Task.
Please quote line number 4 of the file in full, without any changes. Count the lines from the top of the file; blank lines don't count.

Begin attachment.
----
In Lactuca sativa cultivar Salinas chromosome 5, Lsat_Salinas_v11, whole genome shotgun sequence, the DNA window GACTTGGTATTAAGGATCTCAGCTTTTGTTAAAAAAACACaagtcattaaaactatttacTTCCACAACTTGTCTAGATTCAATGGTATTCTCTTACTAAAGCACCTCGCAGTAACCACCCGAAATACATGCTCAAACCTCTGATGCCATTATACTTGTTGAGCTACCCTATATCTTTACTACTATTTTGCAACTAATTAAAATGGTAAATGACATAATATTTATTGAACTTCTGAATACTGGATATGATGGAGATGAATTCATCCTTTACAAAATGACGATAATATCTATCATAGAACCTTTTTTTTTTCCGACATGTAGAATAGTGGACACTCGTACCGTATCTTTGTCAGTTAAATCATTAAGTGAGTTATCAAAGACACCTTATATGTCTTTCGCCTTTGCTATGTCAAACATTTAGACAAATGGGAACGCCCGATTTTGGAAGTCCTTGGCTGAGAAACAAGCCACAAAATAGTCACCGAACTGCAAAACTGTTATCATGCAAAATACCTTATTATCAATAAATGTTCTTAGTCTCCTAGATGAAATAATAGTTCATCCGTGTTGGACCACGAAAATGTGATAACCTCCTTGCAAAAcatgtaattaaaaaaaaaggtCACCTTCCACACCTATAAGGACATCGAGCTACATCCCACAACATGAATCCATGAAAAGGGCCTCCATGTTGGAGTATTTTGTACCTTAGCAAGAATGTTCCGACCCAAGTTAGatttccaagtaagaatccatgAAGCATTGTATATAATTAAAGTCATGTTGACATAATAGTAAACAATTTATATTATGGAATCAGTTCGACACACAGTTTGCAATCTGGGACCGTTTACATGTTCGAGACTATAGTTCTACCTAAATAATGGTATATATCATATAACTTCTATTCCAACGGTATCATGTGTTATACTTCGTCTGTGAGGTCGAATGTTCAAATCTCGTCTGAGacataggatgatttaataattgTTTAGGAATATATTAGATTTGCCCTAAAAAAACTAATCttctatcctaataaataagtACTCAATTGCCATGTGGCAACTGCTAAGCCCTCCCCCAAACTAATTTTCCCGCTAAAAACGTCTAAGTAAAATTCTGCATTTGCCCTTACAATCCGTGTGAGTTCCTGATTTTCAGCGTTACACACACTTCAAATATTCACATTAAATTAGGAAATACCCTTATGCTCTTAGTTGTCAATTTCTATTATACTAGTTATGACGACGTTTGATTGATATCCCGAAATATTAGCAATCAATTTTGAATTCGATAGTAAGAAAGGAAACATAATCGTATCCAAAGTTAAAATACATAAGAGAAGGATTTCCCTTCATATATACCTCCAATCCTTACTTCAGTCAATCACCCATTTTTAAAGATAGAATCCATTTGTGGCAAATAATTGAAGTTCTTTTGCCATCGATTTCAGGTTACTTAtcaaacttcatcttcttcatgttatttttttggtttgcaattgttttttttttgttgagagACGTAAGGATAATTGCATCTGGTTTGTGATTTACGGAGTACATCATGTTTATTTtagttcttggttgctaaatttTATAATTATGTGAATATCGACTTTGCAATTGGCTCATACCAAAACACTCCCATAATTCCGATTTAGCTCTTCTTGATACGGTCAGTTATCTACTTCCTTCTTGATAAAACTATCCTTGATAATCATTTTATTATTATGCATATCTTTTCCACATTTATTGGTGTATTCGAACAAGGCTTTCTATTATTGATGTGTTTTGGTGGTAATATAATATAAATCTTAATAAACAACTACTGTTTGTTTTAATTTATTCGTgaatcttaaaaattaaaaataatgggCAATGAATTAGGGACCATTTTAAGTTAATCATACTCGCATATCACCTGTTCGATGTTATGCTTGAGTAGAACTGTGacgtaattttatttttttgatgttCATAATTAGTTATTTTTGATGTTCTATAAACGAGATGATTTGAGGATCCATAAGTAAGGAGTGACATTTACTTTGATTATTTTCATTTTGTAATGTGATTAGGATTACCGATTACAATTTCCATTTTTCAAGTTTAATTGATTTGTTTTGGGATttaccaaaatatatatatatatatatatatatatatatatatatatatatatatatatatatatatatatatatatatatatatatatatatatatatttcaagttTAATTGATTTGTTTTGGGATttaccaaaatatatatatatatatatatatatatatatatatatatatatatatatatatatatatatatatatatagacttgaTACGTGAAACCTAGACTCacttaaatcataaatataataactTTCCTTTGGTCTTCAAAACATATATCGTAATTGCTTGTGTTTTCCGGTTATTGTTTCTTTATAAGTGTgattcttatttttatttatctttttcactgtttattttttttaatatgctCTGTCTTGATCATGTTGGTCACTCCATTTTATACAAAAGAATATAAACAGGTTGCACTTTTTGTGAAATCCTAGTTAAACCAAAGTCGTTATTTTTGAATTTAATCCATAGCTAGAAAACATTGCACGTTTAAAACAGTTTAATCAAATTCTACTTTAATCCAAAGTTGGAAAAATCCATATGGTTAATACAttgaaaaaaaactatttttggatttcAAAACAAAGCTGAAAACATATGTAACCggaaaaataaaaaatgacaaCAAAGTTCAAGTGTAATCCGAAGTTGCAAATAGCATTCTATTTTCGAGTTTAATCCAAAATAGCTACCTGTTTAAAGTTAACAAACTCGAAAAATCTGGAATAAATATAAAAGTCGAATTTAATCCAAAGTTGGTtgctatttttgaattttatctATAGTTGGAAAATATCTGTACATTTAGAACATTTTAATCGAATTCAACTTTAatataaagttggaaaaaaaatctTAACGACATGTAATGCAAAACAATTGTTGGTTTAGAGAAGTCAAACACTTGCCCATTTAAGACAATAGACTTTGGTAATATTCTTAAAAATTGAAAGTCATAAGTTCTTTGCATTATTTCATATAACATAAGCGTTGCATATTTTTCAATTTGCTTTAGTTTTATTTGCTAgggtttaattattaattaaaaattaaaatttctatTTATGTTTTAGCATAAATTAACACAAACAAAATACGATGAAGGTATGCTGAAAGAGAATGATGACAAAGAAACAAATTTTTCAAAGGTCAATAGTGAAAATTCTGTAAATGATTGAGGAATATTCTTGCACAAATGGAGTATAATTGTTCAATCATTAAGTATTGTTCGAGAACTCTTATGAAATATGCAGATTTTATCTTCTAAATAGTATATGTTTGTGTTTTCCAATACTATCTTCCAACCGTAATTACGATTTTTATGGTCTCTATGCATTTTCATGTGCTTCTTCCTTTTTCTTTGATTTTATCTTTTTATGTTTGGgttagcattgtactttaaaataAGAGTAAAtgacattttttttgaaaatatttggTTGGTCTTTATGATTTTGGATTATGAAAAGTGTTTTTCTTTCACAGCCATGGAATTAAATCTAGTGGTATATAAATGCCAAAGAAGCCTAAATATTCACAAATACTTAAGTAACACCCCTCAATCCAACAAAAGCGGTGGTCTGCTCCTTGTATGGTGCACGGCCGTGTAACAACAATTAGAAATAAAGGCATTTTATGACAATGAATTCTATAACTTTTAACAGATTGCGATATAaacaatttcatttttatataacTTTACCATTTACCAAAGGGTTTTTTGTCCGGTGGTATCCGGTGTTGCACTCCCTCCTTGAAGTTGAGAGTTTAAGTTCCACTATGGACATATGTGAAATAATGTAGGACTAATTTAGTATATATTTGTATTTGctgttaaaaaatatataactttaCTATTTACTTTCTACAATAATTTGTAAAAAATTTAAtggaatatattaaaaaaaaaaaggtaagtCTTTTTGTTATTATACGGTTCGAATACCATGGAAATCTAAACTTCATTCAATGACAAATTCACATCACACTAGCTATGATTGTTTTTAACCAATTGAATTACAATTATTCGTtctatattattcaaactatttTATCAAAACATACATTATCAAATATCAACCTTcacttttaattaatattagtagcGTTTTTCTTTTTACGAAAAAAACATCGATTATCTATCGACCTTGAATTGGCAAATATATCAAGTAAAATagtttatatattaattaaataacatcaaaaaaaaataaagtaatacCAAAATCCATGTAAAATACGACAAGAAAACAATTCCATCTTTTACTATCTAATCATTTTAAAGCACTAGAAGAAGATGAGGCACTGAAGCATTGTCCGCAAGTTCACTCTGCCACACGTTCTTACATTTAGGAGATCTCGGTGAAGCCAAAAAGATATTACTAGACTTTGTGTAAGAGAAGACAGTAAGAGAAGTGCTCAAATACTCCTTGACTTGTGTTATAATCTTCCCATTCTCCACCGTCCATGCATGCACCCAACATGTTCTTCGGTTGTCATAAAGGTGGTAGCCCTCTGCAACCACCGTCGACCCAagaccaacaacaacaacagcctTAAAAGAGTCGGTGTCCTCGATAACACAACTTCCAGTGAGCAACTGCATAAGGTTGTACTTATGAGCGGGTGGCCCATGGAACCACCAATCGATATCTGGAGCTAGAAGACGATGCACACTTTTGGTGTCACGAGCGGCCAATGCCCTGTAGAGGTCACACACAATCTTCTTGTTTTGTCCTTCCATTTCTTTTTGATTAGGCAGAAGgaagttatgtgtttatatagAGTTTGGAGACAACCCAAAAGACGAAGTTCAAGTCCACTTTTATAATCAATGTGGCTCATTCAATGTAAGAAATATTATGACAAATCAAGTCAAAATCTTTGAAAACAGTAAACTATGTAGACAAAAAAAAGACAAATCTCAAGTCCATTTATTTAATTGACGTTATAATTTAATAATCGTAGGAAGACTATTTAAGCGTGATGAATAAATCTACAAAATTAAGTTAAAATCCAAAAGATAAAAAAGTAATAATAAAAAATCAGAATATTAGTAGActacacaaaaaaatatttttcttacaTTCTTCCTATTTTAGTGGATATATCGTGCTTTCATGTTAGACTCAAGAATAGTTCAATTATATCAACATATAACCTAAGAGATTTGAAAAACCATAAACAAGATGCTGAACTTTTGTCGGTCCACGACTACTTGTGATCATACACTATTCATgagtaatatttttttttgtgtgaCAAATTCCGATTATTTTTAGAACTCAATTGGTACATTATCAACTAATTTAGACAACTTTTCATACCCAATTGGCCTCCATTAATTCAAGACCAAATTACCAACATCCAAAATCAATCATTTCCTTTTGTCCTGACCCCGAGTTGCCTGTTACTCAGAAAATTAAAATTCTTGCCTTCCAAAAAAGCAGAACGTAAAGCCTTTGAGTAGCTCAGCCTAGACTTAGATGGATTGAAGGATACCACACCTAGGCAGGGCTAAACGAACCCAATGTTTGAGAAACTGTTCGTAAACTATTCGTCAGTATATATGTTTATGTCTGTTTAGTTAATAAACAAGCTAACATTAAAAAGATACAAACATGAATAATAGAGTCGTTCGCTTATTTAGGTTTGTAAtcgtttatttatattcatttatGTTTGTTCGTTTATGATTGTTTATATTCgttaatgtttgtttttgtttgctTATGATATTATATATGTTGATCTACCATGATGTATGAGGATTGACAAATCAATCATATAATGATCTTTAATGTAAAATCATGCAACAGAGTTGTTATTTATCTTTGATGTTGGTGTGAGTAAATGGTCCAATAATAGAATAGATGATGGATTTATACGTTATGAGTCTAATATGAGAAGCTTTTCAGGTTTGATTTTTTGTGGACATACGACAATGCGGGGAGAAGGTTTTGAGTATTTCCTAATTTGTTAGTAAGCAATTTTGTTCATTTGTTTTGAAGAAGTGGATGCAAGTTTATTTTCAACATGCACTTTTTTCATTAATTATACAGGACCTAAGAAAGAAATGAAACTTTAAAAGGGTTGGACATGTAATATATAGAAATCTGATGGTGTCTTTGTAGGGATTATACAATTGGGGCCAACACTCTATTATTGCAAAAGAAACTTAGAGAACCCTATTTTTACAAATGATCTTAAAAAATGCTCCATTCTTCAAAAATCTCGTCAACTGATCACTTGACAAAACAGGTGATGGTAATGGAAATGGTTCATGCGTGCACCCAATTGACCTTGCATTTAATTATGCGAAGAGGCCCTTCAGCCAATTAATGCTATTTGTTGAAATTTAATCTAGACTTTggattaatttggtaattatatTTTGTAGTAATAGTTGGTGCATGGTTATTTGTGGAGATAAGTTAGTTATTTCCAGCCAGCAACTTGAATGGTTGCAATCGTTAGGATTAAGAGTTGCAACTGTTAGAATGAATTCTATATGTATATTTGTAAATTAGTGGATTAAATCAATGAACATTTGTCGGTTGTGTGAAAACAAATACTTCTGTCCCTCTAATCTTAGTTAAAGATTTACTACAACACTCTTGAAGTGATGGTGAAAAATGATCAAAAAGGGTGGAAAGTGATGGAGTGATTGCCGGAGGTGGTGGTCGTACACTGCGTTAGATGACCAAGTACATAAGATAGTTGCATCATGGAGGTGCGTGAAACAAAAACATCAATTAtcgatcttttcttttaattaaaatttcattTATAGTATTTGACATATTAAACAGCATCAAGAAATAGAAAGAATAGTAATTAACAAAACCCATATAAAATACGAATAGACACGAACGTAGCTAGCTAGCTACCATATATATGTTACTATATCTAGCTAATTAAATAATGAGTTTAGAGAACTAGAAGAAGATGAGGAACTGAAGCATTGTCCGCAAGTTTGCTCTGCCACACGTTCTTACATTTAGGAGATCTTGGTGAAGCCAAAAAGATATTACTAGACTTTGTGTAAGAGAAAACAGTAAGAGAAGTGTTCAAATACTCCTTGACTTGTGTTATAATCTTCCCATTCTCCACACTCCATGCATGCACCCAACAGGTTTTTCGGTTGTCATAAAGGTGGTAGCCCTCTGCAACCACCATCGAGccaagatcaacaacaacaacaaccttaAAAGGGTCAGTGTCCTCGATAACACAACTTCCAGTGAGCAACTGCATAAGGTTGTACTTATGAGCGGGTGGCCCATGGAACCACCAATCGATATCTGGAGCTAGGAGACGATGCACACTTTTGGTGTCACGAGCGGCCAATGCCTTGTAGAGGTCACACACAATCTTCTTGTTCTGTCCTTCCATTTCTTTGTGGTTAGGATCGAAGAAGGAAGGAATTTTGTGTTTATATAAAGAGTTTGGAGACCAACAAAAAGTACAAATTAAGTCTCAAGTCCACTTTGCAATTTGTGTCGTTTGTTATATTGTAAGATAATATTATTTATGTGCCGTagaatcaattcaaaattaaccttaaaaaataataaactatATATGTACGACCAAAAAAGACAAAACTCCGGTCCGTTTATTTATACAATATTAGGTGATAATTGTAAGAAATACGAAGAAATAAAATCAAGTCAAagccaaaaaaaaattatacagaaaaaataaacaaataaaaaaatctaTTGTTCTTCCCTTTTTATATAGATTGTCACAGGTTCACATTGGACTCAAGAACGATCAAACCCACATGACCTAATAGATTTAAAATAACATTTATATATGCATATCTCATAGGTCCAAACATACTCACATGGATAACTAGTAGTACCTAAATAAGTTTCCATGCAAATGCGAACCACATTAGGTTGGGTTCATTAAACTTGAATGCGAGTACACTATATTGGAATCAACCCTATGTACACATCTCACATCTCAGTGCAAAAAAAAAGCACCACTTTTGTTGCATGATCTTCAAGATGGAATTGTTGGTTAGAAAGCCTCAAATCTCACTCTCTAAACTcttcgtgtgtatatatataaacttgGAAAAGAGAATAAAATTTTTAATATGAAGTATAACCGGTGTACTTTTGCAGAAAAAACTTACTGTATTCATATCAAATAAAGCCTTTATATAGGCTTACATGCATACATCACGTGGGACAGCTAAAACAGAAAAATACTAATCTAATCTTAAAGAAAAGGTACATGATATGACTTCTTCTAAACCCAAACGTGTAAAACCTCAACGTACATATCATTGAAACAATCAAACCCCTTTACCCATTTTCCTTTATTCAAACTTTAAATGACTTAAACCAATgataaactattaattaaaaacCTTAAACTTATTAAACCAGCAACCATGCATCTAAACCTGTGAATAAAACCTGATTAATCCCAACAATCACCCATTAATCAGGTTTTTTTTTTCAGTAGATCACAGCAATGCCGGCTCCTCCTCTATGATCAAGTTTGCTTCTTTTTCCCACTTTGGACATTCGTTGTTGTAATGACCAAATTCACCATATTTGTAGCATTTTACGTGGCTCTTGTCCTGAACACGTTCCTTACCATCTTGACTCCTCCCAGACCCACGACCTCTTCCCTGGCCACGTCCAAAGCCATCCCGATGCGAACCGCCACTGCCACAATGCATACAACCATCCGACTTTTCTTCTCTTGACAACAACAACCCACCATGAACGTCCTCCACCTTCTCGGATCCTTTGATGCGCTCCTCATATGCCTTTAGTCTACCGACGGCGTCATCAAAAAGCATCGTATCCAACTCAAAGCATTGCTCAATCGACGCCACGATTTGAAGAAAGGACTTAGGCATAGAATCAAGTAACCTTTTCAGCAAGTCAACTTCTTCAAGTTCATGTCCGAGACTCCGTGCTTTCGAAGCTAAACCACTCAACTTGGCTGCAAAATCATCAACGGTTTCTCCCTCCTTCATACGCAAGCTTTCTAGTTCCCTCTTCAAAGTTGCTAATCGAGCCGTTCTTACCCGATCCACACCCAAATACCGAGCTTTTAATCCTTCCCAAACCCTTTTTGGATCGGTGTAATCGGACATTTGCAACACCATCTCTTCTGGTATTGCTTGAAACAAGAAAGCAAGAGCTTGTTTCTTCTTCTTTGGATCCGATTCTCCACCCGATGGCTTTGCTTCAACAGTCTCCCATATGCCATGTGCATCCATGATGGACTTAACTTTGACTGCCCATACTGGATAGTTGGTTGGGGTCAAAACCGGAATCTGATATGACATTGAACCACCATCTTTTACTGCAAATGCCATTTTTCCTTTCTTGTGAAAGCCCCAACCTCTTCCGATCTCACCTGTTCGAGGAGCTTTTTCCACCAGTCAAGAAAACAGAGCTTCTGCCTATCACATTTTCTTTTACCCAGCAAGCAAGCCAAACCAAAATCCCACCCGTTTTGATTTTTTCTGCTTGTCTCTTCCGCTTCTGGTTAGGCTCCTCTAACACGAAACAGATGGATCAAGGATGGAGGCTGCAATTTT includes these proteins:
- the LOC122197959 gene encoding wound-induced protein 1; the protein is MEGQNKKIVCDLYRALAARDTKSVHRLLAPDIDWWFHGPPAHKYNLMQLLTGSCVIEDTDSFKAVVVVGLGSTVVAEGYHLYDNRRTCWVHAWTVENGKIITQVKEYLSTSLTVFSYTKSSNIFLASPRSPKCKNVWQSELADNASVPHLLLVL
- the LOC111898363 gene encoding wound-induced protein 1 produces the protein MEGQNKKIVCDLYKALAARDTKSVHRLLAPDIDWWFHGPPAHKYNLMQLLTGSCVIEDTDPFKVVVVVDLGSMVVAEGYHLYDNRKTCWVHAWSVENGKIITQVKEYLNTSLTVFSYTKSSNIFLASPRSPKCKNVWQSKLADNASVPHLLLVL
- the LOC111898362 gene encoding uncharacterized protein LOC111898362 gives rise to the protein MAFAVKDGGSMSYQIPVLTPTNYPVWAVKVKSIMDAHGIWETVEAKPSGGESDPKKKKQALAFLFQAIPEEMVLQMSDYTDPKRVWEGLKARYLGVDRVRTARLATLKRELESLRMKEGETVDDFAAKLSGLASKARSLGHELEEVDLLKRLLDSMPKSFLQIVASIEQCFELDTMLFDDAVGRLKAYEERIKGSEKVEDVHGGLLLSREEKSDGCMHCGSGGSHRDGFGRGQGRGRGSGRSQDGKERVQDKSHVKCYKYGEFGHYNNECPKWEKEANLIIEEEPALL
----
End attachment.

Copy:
- the LOC111898362 gene encoding uncharacterized protein LOC111898362 gives rise to the protein MAFAVKDGGSMSYQIPVLTPTNYPVWAVKVKSIMDAHGIWETVEAKPSGGESDPKKKKQALAFLFQAIPEEMVLQMSDYTDPKRVWEGLKARYLGVDRVRTARLATLKRELESLRMKEGETVDDFAAKLSGLASKARSLGHELEEVDLLKRLLDSMPKSFLQIVASIEQCFELDTMLFDDAVGRLKAYEERIKGSEKVEDVHGGLLLSREEKSDGCMHCGSGGSHRDGFGRGQGRGRGSGRSQDGKERVQDKSHVKCYKYGEFGHYNNECPKWEKEANLIIEEEPALL